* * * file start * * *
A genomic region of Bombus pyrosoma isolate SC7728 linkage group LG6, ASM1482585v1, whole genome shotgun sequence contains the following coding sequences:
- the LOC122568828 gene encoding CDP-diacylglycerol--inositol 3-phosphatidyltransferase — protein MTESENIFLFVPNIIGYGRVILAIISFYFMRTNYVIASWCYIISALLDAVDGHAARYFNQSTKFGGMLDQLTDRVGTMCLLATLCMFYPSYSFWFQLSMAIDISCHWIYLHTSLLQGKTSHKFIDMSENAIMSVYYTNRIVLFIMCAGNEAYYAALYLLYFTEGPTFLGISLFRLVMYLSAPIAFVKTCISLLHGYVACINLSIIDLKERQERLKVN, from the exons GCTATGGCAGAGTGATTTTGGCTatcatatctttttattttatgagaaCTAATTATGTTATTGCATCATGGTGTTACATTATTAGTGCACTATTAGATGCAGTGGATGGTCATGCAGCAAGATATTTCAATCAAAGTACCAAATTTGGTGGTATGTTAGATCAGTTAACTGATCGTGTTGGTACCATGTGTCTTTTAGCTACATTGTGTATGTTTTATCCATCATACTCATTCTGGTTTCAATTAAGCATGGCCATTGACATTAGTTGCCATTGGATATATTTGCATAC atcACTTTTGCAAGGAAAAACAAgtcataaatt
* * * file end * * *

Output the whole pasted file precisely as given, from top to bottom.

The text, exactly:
A genomic region of Bombus pyrosoma isolate SC7728 linkage group LG6, ASM1482585v1, whole genome shotgun sequence contains the following coding sequences:
- the LOC122568828 gene encoding CDP-diacylglycerol--inositol 3-phosphatidyltransferase — protein MTESENIFLFVPNIIGYGRVILAIISFYFMRTNYVIASWCYIISALLDAVDGHAARYFNQSTKFGGMLDQLTDRVGTMCLLATLCMFYPSYSFWFQLSMAIDISCHWIYLHTSLLQGKTSHKFIDMSENAIMSVYYTNRIVLFIMCAGNEAYYAALYLLYFTEGPTFLGISLFRLVMYLSAPIAFVKTCISLLHGYVACINLSIIDLKERQERLKVN, from the exons GCTATGGCAGAGTGATTTTGGCTatcatatctttttattttatgagaaCTAATTATGTTATTGCATCATGGTGTTACATTATTAGTGCACTATTAGATGCAGTGGATGGTCATGCAGCAAGATATTTCAATCAAAGTACCAAATTTGGTGGTATGTTAGATCAGTTAACTGATCGTGTTGGTACCATGTGTCTTTTAGCTACATTGTGTATGTTTTATCCATCATACTCATTCTGGTTTCAATTAAGCATGGCCATTGACATTAGTTGCCATTGGATATATTTGCATAC atcACTTTTGCAAGGAAAAACAAgtcataaatt